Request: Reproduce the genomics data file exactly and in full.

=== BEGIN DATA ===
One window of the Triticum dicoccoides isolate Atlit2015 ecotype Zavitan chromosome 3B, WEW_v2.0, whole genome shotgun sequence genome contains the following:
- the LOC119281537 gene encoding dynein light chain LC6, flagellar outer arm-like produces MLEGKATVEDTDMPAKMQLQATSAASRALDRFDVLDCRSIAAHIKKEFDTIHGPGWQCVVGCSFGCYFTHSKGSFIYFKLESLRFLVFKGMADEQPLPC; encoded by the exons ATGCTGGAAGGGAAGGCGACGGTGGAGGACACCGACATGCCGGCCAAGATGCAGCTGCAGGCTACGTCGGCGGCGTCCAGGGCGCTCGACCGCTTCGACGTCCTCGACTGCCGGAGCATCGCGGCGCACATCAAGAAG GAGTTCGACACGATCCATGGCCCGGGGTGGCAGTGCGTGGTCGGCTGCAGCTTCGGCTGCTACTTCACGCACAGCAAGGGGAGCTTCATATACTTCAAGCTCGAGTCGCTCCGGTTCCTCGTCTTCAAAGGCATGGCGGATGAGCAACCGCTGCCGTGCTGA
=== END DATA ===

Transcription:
One window of the Triticum dicoccoides isolate Atlit2015 ecotype Zavitan chromosome 3B, WEW_v2.0, whole genome shotgun sequence genome contains the following:
- the LOC119281537 gene encoding dynein light chain LC6, flagellar outer arm-like produces MLEGKATVEDTDMPAKMQLQATSAASRALDRFDVLDCRSIAAHIKKEFDTIHGPGWQCVVGCSFGCYFTHSKGSFIYFKLESLRFLVFKGMADEQPLPC; encoded by the exons ATGCTGGAAGGGAAGGCGACGGTGGAGGACACCGACATGCCGGCCAAGATGCAGCTGCAGGCTACGTCGGCGGCGTCCAGGGCGCTCGACCGCTTCGACGTCCTCGACTGCCGGAGCATCGCGGCGCACATCAAGAAG GAGTTCGACACGATCCATGGCCCGGGGTGGCAGTGCGTGGTCGGCTGCAGCTTCGGCTGCTACTTCACGCACAGCAAGGGGAGCTTCATATACTTCAAGCTCGAGTCGCTCCGGTTCCTCGTCTTCAAAGGCATGGCGGATGAGCAACCGCTGCCGTGCTGA